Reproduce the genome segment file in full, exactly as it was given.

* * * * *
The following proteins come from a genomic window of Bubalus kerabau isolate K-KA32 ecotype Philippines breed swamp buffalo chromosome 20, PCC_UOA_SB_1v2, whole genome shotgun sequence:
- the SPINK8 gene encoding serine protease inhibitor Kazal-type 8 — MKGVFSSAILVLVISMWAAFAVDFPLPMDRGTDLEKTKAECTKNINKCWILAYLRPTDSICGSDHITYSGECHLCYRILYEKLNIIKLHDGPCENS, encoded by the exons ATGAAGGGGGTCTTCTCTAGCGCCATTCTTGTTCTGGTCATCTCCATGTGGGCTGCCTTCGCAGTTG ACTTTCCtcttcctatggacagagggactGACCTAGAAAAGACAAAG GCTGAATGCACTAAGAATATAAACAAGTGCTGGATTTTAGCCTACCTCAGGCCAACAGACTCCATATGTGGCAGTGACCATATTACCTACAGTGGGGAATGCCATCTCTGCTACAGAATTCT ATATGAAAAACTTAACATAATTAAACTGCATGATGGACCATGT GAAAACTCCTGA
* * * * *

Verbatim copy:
The following proteins come from a genomic window of Bubalus kerabau isolate K-KA32 ecotype Philippines breed swamp buffalo chromosome 20, PCC_UOA_SB_1v2, whole genome shotgun sequence:
- the SPINK8 gene encoding serine protease inhibitor Kazal-type 8 — MKGVFSSAILVLVISMWAAFAVDFPLPMDRGTDLEKTKAECTKNINKCWILAYLRPTDSICGSDHITYSGECHLCYRILYEKLNIIKLHDGPCENS, encoded by the exons ATGAAGGGGGTCTTCTCTAGCGCCATTCTTGTTCTGGTCATCTCCATGTGGGCTGCCTTCGCAGTTG ACTTTCCtcttcctatggacagagggactGACCTAGAAAAGACAAAG GCTGAATGCACTAAGAATATAAACAAGTGCTGGATTTTAGCCTACCTCAGGCCAACAGACTCCATATGTGGCAGTGACCATATTACCTACAGTGGGGAATGCCATCTCTGCTACAGAATTCT ATATGAAAAACTTAACATAATTAAACTGCATGATGGACCATGT GAAAACTCCTGA